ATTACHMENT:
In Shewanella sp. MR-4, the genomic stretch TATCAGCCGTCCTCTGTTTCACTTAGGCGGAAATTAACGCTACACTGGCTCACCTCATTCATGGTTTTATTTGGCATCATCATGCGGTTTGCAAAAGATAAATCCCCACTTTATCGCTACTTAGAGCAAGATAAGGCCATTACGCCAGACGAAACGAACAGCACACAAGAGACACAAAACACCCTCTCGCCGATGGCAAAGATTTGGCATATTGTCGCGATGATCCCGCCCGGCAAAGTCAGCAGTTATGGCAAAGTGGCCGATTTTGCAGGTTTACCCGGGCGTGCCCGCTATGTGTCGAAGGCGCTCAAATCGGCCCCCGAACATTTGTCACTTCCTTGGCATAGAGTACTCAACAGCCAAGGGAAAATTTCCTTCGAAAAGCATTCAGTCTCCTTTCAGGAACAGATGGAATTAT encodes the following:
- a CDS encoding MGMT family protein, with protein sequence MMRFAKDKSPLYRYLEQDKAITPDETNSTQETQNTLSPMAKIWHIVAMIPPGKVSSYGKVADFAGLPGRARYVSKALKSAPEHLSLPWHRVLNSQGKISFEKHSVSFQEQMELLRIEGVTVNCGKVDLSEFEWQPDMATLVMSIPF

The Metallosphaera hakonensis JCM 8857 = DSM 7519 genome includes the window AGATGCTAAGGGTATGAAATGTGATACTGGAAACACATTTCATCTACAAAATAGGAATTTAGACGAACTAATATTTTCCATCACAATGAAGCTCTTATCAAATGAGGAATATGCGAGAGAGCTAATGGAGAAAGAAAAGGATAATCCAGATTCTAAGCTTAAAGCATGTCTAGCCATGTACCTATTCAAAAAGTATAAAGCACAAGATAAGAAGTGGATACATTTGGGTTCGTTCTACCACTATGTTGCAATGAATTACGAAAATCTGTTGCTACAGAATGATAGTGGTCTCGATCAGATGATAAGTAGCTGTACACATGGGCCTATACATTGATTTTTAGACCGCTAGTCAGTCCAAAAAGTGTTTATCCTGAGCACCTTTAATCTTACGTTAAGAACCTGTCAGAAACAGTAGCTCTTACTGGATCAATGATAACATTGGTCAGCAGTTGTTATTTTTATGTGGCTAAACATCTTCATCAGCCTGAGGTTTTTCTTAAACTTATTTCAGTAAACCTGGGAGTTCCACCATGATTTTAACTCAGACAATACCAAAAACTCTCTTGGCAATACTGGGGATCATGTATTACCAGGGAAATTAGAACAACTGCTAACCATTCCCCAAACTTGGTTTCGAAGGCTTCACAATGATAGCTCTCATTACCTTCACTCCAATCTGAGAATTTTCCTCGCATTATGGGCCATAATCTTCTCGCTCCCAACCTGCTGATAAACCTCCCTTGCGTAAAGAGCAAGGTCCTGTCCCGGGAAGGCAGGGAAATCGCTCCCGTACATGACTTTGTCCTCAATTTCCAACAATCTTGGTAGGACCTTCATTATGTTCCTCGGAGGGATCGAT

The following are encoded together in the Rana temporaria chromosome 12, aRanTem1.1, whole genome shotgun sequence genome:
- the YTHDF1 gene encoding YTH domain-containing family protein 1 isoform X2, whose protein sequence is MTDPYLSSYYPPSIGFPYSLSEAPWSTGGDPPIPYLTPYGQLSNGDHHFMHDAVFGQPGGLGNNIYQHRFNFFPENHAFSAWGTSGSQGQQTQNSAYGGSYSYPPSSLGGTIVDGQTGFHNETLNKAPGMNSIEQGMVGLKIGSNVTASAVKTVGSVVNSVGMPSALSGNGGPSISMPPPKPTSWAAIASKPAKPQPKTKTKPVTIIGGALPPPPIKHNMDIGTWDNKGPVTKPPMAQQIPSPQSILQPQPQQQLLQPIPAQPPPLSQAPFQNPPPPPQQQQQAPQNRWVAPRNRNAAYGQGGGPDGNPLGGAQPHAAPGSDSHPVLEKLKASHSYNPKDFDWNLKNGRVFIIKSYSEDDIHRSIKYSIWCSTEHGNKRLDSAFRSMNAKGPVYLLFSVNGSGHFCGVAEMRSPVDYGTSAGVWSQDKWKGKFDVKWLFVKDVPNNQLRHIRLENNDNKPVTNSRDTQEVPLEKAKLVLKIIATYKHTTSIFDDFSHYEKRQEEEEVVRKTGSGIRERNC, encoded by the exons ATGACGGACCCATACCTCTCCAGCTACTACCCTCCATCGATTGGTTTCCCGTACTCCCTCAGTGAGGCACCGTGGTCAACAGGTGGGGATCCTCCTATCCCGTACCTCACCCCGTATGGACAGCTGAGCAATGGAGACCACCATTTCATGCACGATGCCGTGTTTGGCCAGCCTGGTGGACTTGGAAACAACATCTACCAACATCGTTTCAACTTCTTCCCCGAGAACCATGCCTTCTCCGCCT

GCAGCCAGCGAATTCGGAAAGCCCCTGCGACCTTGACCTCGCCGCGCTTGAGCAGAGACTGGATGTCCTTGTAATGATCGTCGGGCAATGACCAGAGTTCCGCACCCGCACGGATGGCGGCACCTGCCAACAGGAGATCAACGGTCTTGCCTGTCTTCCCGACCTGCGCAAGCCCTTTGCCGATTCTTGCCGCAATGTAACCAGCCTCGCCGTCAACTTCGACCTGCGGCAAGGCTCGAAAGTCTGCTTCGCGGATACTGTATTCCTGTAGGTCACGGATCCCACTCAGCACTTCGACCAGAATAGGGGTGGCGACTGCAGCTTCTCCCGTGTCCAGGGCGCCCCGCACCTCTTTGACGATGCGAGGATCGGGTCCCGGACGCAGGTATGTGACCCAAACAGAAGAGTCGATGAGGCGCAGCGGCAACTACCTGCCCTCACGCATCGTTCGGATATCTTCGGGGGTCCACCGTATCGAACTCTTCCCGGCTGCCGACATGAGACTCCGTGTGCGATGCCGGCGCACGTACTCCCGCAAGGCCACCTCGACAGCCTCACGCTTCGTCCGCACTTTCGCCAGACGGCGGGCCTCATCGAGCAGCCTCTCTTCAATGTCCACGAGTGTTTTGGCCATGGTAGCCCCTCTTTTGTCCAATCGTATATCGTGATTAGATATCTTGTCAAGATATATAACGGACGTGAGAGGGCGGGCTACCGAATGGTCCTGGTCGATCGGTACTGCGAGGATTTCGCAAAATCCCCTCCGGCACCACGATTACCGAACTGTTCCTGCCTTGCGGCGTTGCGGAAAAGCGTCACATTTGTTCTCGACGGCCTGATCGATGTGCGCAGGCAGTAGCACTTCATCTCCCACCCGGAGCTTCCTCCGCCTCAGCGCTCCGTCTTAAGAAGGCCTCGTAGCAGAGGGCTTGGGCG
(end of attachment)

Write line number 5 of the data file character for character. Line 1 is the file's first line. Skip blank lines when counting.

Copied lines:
- the YTHDF1 gene encoding YTH domain-containing family protein 1 isoform X2, whose protein sequence is MTDPYLSSYYPPSIGFPYSLSEAPWSTGGDPPIPYLTPYGQLSNGDHHFMHDAVFGQPGGLGNNIYQHRFNFFPENHAFSAWGTSGSQGQQTQNSAYGGSYSYPPSSLGGTIVDGQTGFHNETLNKAPGMNSIEQGMVGLKIGSNVTASAVKTVGSVVNSVGMPSALSGNGGPSISMPPPKPTSWAAIASKPAKPQPKTKTKPVTIIGGALPPPPIKHNMDIGTWDNKGPVTKPPMAQQIPSPQSILQPQPQQQLLQPIPAQPPPLSQAPFQNPPPPPQQQQQAPQNRWVAPRNRNAAYGQGGGPDGNPLGGAQPHAAPGSDSHPVLEKLKASHSYNPKDFDWNLKNGRVFIIKSYSEDDIHRSIKYSIWCSTEHGNKRLDSAFRSMNAKGPVYLLFSVNGSGHFCGVAEMRSPVDYGTSAGVWSQDKWKGKFDVKWLFVKDVPNNQLRHIRLENNDNKPVTNSRDTQEVPLEKAKLVLKIIATYKHTTSIFDDFSHYEKRQEEEEVVRKTGSGIRERNC, encoded by the exons ATGACGGACCCATACCTCTCCAGCTACTACCCTCCATCGATTGGTTTCCCGTACTCCCTCAGTGAGGCACCGTGGTCAACAGGTGGGGATCCTCCTATCCCGTACCTCACCCCGTATGGACAGCTGAGCAATGGAGACCACCATTTCATGCACGATGCCGTGTTTGGCCAGCCTGGTGGACTTGGAAACAACATCTACCAACATCGTTTCAACTTCTTCCCCGAGAACCATGCCTTCTCCGCCT